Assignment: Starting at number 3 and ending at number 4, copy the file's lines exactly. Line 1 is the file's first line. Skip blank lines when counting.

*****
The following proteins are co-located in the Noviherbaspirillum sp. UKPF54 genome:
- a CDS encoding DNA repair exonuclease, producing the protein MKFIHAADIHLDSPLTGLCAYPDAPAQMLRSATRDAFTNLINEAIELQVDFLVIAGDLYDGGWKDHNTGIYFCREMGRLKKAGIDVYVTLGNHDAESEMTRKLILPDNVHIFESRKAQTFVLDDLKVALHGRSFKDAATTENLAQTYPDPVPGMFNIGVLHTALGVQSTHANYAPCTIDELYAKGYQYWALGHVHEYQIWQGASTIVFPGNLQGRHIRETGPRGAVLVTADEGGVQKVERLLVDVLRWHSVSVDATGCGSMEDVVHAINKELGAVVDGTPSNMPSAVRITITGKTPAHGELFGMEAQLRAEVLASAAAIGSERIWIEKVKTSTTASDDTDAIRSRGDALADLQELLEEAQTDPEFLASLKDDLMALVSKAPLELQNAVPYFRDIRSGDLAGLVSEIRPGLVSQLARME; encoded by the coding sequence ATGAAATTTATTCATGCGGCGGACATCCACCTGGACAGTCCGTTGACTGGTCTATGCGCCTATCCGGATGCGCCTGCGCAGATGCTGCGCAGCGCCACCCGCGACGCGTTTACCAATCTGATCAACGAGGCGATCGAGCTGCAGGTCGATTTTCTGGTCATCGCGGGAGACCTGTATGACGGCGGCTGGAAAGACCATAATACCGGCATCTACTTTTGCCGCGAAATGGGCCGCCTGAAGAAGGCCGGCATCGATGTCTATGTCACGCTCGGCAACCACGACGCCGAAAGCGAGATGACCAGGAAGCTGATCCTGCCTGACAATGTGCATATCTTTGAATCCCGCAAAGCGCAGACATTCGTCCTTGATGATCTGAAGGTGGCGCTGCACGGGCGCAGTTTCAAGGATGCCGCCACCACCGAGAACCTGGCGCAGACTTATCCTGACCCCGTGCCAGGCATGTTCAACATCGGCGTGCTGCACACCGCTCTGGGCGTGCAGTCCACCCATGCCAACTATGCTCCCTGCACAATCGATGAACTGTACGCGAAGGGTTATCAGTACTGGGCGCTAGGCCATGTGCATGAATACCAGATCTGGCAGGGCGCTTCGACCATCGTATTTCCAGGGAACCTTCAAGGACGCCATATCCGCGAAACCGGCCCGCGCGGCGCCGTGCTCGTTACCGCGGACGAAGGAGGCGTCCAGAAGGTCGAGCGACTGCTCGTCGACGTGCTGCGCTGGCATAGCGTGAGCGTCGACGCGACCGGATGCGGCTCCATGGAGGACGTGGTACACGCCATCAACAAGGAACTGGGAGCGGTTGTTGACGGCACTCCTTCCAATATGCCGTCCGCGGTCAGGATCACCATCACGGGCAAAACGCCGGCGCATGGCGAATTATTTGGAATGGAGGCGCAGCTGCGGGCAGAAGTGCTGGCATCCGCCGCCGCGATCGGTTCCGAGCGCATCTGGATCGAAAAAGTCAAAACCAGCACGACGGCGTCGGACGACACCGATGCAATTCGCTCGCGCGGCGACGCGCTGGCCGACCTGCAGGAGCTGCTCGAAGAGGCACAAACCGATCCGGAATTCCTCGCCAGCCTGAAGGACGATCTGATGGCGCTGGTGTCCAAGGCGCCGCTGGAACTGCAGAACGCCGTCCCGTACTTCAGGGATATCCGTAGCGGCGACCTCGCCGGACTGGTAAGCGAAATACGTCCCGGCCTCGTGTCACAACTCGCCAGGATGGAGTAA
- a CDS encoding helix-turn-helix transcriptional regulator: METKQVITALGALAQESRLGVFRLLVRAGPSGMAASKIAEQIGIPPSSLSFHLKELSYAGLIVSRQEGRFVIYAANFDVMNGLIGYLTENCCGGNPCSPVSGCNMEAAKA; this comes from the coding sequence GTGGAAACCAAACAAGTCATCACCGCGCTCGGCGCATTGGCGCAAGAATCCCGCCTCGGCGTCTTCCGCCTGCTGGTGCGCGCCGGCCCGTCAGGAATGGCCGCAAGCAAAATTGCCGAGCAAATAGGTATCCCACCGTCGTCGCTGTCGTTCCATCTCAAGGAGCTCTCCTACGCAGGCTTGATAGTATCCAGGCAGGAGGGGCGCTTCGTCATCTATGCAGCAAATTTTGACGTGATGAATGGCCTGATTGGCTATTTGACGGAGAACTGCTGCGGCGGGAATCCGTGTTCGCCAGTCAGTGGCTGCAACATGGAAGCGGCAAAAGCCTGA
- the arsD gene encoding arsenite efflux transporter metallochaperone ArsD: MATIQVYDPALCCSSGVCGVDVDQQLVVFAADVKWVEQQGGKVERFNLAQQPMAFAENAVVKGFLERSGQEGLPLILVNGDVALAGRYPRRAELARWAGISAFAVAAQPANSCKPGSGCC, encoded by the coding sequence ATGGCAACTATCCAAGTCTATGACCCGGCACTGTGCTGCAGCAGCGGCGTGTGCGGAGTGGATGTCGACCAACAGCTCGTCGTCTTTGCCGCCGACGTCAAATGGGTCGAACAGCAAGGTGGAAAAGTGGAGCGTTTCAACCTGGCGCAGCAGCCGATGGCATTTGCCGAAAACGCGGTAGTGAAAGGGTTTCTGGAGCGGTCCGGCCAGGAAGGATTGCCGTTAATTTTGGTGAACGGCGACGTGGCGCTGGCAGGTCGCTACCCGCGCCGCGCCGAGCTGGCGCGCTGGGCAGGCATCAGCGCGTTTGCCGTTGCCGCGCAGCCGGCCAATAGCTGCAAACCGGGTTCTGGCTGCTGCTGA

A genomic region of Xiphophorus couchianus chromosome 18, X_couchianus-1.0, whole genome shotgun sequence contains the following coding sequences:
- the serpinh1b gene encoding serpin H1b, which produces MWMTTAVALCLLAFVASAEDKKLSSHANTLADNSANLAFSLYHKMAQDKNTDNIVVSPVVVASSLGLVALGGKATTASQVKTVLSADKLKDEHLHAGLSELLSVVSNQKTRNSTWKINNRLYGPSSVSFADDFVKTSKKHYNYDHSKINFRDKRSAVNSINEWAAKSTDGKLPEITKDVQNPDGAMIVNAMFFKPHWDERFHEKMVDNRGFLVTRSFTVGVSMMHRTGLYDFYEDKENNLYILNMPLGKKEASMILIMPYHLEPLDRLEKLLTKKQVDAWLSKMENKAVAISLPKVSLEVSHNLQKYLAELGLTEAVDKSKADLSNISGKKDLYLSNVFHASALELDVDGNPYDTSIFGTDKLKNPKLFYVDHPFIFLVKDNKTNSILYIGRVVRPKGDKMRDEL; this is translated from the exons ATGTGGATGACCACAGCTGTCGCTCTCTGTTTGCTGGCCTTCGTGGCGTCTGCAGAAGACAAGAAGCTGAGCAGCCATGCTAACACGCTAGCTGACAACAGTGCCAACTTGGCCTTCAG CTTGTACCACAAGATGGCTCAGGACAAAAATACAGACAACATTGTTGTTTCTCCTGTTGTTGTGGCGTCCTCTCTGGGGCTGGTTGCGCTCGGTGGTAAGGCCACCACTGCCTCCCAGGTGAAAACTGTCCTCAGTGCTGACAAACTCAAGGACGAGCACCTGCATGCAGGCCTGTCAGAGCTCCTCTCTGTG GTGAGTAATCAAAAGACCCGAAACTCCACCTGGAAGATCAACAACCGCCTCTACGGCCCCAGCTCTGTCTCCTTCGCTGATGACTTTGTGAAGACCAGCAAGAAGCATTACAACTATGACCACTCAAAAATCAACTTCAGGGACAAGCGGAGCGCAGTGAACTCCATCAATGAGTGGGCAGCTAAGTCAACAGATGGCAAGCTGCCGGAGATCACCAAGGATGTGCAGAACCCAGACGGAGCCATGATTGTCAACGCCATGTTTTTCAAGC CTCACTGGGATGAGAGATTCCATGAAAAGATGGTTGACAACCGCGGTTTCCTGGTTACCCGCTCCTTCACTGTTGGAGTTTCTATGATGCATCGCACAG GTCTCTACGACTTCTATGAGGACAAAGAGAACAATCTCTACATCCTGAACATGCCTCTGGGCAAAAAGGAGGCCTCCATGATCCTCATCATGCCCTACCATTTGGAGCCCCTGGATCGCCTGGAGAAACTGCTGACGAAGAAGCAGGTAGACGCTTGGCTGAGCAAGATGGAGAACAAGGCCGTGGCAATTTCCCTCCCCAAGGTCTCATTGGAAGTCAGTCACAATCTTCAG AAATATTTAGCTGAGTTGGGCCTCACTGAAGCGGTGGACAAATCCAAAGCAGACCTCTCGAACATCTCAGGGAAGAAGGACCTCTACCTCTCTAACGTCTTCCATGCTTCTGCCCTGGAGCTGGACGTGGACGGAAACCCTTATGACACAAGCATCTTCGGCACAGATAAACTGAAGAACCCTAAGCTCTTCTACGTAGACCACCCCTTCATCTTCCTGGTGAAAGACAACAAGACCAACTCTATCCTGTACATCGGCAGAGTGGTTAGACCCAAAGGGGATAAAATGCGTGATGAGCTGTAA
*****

- a CDS encoding helix-turn-helix transcriptional regulator: METKQVITALGALAQESRLGVFRLLVRAGPSGMAASKIAEQIGIPPSSLSFHLKELSYAGLIVSRQEGRFVIYAANFDVMNGLIGYLTENCCGGNPCSPVSGCNMEAAKA; this comes from the coding sequence GTGGAAACCAAACAAGTCATCACCGCGCTCGGCGCATTGGCGCAAGAATCCCGCCTCGGCGTCTTCCGCCTGCTGGTGCGCGCCGGCCCGTCAGGAATGGCCGCAAGCAAAATTGCCGAGCAAATAGGTATCCCACCGTCGTCGCTGTCGTTCCATCTCAAGGAGCTCTCCTACGCAGGCTTGATAGTATCCAGGCAGGAGGGGCGCTTCGTCATCTATGCAGCAAATTTTGACGTGATGAATGGCCTGATTGGCTATTTGACGGAGAACTGCTGCGGCGGGAATCCGTGTTCGCCAGTCAGTGGCTGCAACATGGAAGCGGCAAAAGCCTGA
- the arsD gene encoding arsenite efflux transporter metallochaperone ArsD: MATIQVYDPALCCSSGVCGVDVDQQLVVFAADVKWVEQQGGKVERFNLAQQPMAFAENAVVKGFLERSGQEGLPLILVNGDVALAGRYPRRAELARWAGISAFAVAAQPANSCKPGSGCC, encoded by the coding sequence ATGGCAACTATCCAAGTCTATGACCCGGCACTGTGCTGCAGCAGCGGCGTGTGCGGAGTGGATGTCGACCAACAGCTCGTCGTCTTTGCCGCCGACGTCAAATGGGTCGAACAGCAAGGTGGAAAAGTGGAGCGTTTCAACCTGGCGCAGCAGCCGATGGCATTTGCCGAAAACGCGGTAGTGAAAGGGTTTCTGGAGCGGTCCGGCCAGGAAGGATTGCCGTTAATTTTGGTGAACGGCGACGTGGCGCTGGCAGGTCGCTACCCGCGCCGCGCCGAGCTGGCGCGCTGGGCAGGCATCAGCGCGTTTGCCGTTGCCGCGCAGCCGGCCAATAGCTGCAAACCGGGTTCTGGCTGCTGCTGA